Why did a white supremacist in Christchurch, New Zealand, kill 50 Muslims in two mosques on March 15? The answer may not be as evident as it first seems.
There’s no doubt that the New Zealand shooter, an Australian national I won’t name, was motivated by a blind hatred of Muslim immigrants. His manifesto calls Muslims “the most despised group of invaders in the West.” And his self-described terrorist act takes place in a context of rising anti-Muslim bigotry around the Western world. The number of organized anti-Muslim hate groups in the United States nearly tripled in 2017, a rise that the Southern Poverty Law Center credited in part to the “incendiary rhetoric” of Donald Trump. The French elections of 2017 were also chock-full of anti-Muslim invective. A 2019 report in Britain found that the far-right movement there is fast growing because of a common hatred of Muslims.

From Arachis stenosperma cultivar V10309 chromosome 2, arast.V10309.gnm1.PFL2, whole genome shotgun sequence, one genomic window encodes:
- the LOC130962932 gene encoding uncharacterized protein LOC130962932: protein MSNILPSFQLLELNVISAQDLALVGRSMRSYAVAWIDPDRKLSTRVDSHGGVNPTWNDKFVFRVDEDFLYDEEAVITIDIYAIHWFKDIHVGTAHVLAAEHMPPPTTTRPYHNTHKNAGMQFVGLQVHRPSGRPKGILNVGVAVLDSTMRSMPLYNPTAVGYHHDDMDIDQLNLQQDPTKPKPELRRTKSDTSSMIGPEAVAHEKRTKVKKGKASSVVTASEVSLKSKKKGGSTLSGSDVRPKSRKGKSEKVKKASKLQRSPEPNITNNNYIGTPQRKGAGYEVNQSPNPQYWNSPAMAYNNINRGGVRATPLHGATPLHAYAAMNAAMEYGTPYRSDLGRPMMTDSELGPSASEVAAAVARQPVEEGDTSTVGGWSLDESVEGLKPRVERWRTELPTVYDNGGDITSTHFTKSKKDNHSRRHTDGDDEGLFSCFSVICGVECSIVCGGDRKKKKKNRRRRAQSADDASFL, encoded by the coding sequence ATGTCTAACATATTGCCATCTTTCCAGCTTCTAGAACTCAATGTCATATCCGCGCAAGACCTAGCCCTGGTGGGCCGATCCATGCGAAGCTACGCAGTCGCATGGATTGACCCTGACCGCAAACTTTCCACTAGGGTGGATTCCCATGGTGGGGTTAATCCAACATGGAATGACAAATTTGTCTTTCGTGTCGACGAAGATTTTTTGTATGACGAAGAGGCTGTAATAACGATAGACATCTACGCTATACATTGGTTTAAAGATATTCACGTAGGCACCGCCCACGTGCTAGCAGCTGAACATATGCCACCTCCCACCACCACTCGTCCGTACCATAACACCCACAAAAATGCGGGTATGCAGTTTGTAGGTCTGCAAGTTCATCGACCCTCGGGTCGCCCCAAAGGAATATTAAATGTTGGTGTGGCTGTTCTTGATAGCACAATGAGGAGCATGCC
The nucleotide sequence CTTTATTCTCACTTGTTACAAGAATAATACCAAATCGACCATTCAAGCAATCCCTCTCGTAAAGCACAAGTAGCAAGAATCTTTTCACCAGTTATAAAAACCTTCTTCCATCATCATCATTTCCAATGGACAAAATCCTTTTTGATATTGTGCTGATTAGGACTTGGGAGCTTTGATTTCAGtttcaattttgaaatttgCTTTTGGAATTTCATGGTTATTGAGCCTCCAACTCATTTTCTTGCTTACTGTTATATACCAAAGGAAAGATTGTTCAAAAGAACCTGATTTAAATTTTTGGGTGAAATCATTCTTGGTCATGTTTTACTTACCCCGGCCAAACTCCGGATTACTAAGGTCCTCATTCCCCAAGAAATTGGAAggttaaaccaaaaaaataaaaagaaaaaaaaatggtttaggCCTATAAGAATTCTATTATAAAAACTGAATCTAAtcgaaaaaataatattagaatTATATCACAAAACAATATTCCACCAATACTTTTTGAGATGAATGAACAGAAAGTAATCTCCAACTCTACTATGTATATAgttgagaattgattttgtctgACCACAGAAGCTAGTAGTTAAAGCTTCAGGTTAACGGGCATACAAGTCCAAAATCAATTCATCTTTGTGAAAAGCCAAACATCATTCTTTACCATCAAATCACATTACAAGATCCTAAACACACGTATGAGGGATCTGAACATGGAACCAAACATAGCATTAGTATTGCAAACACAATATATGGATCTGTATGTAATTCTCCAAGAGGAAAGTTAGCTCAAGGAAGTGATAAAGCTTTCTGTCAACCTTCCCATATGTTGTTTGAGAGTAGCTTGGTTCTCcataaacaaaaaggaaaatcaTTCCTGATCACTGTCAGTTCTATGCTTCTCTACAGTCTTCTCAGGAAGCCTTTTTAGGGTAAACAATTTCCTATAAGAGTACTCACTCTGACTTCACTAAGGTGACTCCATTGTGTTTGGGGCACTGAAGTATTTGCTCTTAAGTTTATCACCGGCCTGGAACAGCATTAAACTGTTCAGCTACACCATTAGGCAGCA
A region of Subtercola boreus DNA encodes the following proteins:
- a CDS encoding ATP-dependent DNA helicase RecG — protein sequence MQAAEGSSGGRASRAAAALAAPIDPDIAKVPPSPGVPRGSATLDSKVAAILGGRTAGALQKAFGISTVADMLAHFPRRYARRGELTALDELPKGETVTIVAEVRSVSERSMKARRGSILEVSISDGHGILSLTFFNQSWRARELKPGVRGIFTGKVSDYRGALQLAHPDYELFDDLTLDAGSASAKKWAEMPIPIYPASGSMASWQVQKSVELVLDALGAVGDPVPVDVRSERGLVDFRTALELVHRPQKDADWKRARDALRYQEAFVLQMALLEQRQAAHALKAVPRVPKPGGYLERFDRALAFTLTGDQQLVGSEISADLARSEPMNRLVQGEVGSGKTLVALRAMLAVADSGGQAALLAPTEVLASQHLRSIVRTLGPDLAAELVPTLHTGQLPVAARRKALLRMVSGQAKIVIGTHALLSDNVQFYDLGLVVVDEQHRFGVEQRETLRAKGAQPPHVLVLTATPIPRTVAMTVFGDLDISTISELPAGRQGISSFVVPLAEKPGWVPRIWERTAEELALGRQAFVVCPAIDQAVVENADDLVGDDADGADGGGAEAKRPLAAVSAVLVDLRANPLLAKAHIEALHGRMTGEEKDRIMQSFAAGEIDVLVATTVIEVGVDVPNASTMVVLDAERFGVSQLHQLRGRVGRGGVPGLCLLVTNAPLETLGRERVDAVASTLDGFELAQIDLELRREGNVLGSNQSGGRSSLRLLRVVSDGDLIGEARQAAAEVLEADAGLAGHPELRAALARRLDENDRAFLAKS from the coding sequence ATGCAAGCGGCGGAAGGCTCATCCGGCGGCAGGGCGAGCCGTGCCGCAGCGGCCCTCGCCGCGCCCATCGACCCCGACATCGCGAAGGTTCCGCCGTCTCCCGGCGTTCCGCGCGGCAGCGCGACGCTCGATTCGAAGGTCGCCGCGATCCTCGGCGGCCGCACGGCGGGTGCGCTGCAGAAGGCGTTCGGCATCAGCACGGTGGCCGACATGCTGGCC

This tragic situation has consequences for how Western Muslims will now live their lives. Imagine having to wonder if going to your place of worship will also mean going to your final act in life.
But this is not an anxiety reserved solely for Muslims, either. In 2018, another white supremacist entered a synagogue in Pittsburgh and killed 11 Jewish worshipers. In 2015, the white supremacist Dylann Roof gunned down nine people, all African American, during a service at Emanuel African Methodist Episcopal Church in Charleston, South Carolina. In 2012, another white supremacist killed six Sikh worshipers at a gurdwara in Oak Creek, Wisconsin. Looking at these horrific incidents together, there is little doubt that white supremacist violence is a grave threat to us all.
But the terrorist attack in New Zealand stands apart from these others for a specific reason: the manifesto.